-    weight transfer occurs gradually and only with both feet in contact with the ground
-    stepping and kicking of the feet are slow and deliberate
-    turning/bending of the body is controlled
-    twisting of the spine brings the core strength muscles into play
-    the gradual re-orientation and strengthening/relaxing of the hands is so gradual it is hardly noticeable, but the position and orientation of the hands generally signify the finish of the movement, its martial basis and giving much expression to it.

3.  Show the final posture of the martial art movement: Going through the final posture of the martial art movement is a key factor in maximising benefits from the exercise while still maintaining continuity and tempo.

4.  Co-ordination: The various components of the movement must be co-ordinated to reflect the purpose of the martial art movement, e.g. the ‘Brushed Knee’ movement represents one hand blocking a kick and a strike to the front with the other hand. The relative timing of the components is crucial for coordination and reflecting development of maximum power in the martial movement.

5.   The visible finish: The finish of the movement must be clearly visible. At first glance this appears to present a conundrum – how can the finish of each movement be shown clearly if there is continuous flow? The answer lies mainly in timing and coordination of the components of the movement to reflect the final instant of the martial art movement, e.g. consider the final posture for a push/strike to the face as in the ‘Brushed knee’ and the relativity to a martial art strike and delivery of maximum power at the instant of impact by coinciding finish of: -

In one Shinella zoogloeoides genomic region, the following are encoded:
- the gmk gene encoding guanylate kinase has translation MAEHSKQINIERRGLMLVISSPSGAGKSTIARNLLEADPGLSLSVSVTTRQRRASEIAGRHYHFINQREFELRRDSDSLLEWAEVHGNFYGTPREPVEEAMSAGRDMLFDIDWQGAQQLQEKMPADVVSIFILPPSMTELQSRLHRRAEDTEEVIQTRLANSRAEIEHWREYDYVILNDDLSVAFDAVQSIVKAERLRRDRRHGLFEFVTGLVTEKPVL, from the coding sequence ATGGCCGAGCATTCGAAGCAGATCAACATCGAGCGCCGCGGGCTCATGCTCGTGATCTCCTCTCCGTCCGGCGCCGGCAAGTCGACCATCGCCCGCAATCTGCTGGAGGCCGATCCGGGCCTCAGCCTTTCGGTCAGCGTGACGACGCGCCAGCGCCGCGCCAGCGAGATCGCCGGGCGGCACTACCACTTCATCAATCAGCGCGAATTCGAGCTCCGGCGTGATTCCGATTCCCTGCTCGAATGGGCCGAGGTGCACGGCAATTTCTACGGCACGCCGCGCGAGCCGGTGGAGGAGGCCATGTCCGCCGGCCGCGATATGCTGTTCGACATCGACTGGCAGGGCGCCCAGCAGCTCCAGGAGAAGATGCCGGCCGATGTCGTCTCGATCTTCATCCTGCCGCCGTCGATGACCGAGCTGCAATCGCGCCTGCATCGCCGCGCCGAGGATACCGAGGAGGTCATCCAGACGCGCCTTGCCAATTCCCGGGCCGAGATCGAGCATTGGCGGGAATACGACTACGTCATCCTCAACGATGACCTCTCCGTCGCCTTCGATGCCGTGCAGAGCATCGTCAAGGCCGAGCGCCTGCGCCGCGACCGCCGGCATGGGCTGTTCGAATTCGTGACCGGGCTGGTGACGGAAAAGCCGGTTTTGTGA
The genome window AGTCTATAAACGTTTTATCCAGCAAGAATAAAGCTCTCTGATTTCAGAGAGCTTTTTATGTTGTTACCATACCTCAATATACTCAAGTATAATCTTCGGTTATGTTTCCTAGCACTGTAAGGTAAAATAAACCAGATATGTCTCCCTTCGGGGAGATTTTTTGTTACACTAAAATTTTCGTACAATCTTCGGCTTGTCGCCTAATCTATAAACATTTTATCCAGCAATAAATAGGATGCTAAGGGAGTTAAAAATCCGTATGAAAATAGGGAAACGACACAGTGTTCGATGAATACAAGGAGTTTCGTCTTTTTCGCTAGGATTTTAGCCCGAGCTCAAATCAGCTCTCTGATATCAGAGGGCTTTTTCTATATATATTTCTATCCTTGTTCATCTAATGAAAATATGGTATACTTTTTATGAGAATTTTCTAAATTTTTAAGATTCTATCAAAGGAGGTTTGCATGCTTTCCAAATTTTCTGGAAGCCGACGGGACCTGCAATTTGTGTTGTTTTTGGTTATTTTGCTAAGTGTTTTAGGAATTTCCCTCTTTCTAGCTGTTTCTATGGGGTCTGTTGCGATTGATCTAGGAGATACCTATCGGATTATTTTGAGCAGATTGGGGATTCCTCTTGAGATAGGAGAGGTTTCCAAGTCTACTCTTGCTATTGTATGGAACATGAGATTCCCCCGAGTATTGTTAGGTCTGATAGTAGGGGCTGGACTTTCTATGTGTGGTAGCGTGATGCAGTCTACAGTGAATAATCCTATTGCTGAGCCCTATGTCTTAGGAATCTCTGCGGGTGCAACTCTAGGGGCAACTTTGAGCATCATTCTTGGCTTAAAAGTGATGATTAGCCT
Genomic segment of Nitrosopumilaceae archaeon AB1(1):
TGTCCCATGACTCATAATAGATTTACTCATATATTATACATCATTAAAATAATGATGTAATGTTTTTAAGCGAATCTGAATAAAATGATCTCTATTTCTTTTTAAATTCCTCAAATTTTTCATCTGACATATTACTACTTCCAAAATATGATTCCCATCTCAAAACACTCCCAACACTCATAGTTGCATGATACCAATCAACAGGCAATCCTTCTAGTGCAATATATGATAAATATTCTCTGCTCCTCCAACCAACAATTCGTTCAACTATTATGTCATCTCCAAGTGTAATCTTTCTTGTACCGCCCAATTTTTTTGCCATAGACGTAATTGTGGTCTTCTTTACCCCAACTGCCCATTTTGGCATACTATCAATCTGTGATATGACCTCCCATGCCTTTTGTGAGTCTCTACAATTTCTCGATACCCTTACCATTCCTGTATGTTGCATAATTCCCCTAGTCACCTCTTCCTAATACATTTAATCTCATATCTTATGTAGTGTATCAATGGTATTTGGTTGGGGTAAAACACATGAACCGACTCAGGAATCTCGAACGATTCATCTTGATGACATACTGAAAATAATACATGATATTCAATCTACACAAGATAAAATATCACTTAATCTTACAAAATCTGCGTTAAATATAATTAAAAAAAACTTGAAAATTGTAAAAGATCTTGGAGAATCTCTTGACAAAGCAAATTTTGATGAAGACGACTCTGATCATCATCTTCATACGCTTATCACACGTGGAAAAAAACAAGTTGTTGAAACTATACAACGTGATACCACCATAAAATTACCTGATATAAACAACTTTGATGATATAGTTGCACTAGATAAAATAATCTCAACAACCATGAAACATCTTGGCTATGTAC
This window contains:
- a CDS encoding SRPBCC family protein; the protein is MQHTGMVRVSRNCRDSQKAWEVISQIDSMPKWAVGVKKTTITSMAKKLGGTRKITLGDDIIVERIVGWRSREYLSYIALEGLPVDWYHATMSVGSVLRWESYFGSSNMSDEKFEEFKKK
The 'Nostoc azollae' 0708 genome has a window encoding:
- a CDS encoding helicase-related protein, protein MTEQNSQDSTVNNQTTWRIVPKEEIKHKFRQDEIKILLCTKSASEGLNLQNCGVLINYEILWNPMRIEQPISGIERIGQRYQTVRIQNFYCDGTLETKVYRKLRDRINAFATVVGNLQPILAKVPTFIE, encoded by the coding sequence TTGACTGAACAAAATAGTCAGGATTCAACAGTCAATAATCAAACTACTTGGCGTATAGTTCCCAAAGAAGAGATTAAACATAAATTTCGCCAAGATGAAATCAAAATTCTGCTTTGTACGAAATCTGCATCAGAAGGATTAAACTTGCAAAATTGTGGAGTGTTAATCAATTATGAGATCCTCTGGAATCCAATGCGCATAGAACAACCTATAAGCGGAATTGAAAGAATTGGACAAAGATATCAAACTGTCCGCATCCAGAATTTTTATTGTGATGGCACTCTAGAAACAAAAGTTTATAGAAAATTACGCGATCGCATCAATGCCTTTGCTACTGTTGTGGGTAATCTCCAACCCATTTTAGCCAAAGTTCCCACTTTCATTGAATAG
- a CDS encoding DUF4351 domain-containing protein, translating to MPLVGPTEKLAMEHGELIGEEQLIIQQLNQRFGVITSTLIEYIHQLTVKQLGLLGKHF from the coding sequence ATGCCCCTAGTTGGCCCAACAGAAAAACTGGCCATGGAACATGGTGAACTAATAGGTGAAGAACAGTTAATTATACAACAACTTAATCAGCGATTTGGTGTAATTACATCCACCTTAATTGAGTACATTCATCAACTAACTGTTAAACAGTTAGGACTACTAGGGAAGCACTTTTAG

•    the turn of shoulders, hips, head and body
•    weight transfer
•    straightening of the striking arm to off-lock
•    positioning of the arms, hands, fingers in particular
•    strengthening of muscles throughout – right from the back heel
•    exhaling.
Then continuing through the movement into the next without pause, gradually relaxing the muscles.

6.   Energy input: Energy should be applied gently and gradually up to the key point of the movement, e.g. the imaginary contact of the strike in ‘brushed knee’, and applied in all parts of the body where the muscles are used for that martial application - right from the back heel through the legs, back, shoulders, arms and hands, but not enough energy to be obvious to the observer. Then continue on through, relaxing all the muscles and flowing into the next movement. This is good, gentle toning and stretching exercise for muscles, joints, ligaments and attachments, and it also assists greatly in showing the finish of the movement. Continue without pause and flow into the next movement.
To get a feel of the application of energy, in practice put more energy into it – imagine you are striking hard through a suspended basketball, and feel all the muscles in use in doing it!

Bob Maver (Retired Executive Instructor)
Celestial Tai Chi College